I want to thank Pamela Rosi and Elaine Monds for sending me this DVD. Killer Whale and Crocodile is a wonderful documentary produced by Peter Campbell and Art Holbrook. It tells the story of a cultural exchange between two carvers; John Marston, a Coast Salish carver from Vancouver Island and Teddy Balangu, a carver from the Middle Sepik River. The cultural exchange was facilitated by Elaine Monds, the owner of the Alcheringa Gallery of Canada and Dr. Carol Mayer, Oceanic Curator of the Museum of Anthropology at the University of British Columbia.
In 2006 John, Elaine and Carol visited Teddy in his village of Palembei in Middle Sepik. It was then organised for Teddy to return the gesture by going to Canada through a Andrew Fellow, where he was the artist in residence at the Museum of Anthropology for 5 months.
The documentary is stunningly shot and it reminded me of the fact that I obviously have not seen everything in my own country. As the film begins and our visitors travel further up the Sepik River to Palembei, Carol begins to note the change in the carvings. It becomes apparent to her that the same look-alike carvings we see at the shops in cities are definitely more mundane compared to the unique carving pieces she is seeing on this journey.
One interesting aspect of the documentary was how Elaine spent time talking to the carvers about prices and carving valuations in the international markets. She explained that in several cases she had paid twice more than what they thought it was worth in an effort to give the carvers more value for their art. This is a sensitive area and if she is able to do that while building true human relationships with the carvers then I can see this as an example of how a more sustainable industry can be developed where everyone gets into the business with all the information at hand.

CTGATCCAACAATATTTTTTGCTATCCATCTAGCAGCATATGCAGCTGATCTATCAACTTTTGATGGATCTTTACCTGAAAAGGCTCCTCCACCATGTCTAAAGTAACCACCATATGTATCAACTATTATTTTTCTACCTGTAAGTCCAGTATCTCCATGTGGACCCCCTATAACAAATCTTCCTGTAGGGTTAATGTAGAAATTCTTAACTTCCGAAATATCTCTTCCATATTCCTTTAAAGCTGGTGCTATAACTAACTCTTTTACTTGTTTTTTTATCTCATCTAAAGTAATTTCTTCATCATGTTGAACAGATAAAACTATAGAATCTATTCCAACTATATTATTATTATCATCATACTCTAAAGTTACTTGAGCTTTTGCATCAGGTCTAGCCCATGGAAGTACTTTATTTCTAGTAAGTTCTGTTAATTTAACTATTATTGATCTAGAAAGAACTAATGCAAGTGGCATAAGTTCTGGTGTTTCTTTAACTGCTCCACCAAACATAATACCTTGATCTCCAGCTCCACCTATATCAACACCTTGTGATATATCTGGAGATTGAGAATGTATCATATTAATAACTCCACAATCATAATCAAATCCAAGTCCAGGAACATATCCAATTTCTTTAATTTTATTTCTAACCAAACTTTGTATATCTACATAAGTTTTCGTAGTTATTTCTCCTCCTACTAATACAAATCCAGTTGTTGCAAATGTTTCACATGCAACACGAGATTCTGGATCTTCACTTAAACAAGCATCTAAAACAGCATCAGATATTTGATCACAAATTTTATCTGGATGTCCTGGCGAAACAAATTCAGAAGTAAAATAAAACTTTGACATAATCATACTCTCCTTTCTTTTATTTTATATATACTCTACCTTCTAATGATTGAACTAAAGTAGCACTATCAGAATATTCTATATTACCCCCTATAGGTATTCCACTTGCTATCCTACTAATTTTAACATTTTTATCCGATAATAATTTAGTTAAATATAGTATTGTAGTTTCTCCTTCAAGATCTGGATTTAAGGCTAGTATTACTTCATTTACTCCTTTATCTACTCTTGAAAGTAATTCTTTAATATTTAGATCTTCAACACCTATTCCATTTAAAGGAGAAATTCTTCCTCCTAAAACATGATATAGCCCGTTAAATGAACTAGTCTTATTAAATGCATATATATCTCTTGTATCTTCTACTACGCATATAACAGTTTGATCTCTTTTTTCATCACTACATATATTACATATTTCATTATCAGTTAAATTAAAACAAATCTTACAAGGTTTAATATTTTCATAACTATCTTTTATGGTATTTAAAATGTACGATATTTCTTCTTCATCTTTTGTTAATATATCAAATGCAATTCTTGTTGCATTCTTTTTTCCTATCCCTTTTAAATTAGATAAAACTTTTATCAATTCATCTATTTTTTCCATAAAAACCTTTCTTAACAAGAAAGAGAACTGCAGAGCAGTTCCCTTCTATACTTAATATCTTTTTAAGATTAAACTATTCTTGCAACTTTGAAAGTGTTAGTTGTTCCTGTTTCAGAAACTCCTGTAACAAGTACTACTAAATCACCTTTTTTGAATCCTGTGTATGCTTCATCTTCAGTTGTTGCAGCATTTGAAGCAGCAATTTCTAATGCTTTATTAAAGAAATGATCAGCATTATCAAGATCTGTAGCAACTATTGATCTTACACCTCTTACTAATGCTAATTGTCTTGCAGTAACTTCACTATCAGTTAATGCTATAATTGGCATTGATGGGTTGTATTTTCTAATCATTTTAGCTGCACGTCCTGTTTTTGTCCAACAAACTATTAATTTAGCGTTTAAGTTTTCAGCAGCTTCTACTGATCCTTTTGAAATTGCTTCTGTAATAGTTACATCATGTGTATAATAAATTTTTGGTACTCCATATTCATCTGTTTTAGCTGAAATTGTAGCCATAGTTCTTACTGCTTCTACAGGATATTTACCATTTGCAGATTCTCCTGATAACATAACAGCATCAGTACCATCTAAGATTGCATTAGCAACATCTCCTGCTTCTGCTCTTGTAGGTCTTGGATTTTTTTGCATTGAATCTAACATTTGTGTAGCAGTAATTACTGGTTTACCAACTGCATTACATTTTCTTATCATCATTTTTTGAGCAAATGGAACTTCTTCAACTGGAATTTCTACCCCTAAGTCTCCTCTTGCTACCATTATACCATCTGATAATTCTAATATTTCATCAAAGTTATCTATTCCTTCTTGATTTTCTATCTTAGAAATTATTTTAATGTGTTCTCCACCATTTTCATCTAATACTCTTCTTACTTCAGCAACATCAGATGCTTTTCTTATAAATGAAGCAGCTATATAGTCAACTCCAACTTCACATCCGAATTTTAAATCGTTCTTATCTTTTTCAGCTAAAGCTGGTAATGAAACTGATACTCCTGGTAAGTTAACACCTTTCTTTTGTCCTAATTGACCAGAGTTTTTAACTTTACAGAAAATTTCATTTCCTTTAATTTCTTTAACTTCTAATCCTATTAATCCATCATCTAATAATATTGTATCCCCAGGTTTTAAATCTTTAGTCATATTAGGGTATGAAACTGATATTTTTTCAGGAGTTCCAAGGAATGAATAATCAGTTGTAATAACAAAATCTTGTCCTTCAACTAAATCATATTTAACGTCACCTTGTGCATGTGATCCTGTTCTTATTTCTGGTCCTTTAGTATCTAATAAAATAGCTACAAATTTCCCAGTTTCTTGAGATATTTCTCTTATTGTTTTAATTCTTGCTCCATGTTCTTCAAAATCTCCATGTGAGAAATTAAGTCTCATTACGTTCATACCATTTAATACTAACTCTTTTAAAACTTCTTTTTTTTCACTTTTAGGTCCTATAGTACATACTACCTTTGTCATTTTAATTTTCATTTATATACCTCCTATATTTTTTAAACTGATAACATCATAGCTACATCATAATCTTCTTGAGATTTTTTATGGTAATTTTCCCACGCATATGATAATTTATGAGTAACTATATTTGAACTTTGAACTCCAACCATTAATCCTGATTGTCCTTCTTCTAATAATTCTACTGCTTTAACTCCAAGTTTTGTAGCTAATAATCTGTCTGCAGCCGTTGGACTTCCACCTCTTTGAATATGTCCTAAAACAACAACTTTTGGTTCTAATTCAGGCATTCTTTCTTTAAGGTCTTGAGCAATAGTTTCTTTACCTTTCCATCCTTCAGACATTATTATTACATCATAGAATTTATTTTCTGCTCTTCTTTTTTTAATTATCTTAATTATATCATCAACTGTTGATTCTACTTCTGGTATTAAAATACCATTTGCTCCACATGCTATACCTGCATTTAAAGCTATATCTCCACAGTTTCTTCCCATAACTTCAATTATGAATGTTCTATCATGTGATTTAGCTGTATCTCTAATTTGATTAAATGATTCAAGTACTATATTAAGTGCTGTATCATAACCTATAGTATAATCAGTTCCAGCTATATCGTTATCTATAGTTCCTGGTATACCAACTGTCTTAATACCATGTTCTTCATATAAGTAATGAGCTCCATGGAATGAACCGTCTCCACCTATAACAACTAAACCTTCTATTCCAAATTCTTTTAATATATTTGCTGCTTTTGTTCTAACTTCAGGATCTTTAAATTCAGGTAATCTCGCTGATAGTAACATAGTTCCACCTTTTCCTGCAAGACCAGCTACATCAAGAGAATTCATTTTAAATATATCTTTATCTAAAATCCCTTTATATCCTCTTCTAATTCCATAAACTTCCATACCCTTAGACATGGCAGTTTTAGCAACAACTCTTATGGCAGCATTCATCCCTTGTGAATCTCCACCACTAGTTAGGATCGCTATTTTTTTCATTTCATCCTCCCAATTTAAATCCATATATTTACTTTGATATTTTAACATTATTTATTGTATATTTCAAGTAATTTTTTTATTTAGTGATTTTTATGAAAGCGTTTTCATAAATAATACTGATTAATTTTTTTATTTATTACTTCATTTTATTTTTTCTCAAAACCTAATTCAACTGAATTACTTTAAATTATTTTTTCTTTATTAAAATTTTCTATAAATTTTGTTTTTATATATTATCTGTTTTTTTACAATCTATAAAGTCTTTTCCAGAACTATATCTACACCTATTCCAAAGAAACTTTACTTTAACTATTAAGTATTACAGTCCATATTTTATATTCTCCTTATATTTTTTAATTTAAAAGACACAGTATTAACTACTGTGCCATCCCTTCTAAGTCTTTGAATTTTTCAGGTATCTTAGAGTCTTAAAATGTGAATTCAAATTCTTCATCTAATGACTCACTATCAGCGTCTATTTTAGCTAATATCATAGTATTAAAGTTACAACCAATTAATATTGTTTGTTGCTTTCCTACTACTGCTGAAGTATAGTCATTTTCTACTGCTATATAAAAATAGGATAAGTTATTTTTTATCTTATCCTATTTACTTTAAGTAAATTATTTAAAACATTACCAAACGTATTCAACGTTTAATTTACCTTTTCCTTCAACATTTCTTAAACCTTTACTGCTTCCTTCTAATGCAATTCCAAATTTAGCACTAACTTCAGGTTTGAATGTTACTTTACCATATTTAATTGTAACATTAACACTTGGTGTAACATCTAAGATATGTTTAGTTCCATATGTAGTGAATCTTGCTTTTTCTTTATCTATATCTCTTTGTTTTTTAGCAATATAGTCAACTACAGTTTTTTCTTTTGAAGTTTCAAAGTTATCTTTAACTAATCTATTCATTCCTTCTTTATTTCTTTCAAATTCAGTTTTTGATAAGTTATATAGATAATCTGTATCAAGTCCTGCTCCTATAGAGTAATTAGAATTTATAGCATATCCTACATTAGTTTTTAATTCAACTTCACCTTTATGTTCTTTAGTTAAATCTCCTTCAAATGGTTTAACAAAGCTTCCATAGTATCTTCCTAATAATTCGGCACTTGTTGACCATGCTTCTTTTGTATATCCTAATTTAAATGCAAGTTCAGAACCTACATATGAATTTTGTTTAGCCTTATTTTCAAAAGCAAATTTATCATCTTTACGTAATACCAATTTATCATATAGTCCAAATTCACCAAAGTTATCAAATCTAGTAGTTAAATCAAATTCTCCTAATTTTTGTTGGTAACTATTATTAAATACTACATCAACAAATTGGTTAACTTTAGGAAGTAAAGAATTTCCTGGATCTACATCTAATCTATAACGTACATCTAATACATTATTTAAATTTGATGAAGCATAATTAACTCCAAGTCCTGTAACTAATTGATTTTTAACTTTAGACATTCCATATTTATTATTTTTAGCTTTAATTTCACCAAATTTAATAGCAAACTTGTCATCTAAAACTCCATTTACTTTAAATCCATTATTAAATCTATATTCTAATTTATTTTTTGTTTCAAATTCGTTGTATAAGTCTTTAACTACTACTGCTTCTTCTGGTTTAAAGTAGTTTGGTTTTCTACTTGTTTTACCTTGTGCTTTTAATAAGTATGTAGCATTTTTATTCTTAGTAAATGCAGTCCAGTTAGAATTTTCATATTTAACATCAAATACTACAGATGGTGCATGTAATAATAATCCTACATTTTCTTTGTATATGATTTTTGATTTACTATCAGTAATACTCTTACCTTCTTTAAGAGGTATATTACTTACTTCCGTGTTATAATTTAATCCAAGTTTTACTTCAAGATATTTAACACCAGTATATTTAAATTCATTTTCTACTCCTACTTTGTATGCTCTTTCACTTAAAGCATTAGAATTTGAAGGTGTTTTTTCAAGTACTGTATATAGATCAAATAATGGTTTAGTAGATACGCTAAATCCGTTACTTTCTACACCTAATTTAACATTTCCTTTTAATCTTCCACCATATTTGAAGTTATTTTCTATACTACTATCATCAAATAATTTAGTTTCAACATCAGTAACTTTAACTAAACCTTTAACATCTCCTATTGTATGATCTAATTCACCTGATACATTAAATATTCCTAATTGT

But at the heart of this documentary is the story of two people, with the same passion for carving and although from different cultures shared a very common ideal of preservation, exploration and sharing through their art form. As John put it, as he explored the work in Palembei, the only thing that was really different from what he was doing in Vancouver were the animals that they were carving. So while John is in Palembei, he begins his carvings to show his interpretation of Sepik culture through his style of carving. Then later in the film, when Teddy visits Canada, he in turn is given an opportunity to show his skills and interpretations of John’s culture by carving a totem pole.
You can’t help but smile at how both carvers absorb each others energy and cultures. Definitely a heart warming story of two peers, who after having sifted through all the differences in culture, language and geography, finally end up realising how much alike they really are. A story of two carvers and a story of a Killerwhale and a crocodile. (Watch the trailer here.)
- “Killerwhale and Crocodile records the experiences and reflections of these men. It provides unique perspectives on the relevance of traditional artistry in an increasingly globalized world; on the benefits and challenges of cross-cultural dialogue; on what it means to be a contemporary indigenous artist. For further context, Carol Mayer of UBC’s Museum of Anthropology and Elaine Monds of Alcheringa Gallery discuss changing attitudes towards aboriginal artists in both the museum field and the art market. The film is also very beautiful, with locations ranging from flooded hardwood jungle to old-growth spruce forest, from a thirty-man carving session in a haus tambaran (spirit house) to a Coast Salish welcome ceremony in a longhouse. Drawing it all together, of course, is a lot of spectacular art.”
Dan Lepsoe, Co-curator – Rhythms of the Garamut
- Contact Alcheringa Gallery to order this film on DVD for home use. For institutional or VHS copies, contact Moving Images Distribution.
- A film produced and developed by Gumboot Productions Inc. and Arthur Holbrook Productions Inc. in association with Bravo!, a division of CTV globemedia.